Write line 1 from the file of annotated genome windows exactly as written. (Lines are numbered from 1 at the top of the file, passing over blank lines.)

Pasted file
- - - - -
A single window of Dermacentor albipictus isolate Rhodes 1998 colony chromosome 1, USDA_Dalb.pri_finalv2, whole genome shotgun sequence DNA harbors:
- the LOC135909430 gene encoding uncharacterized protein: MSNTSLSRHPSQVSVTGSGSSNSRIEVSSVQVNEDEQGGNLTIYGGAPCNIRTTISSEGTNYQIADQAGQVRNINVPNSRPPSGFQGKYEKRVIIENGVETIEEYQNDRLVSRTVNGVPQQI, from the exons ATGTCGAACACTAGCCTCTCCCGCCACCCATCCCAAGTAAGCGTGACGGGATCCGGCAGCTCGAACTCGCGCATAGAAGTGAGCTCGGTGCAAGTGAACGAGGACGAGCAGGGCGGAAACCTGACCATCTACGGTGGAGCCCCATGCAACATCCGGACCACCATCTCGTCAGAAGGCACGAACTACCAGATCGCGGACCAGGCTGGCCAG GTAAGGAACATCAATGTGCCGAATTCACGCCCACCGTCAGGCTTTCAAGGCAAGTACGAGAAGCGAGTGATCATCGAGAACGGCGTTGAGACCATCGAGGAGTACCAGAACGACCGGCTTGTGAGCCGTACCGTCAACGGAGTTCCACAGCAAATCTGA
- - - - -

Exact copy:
A single window of Dermacentor albipictus isolate Rhodes 1998 colony chromosome 1, USDA_Dalb.pri_finalv2, whole genome shotgun sequence DNA harbors: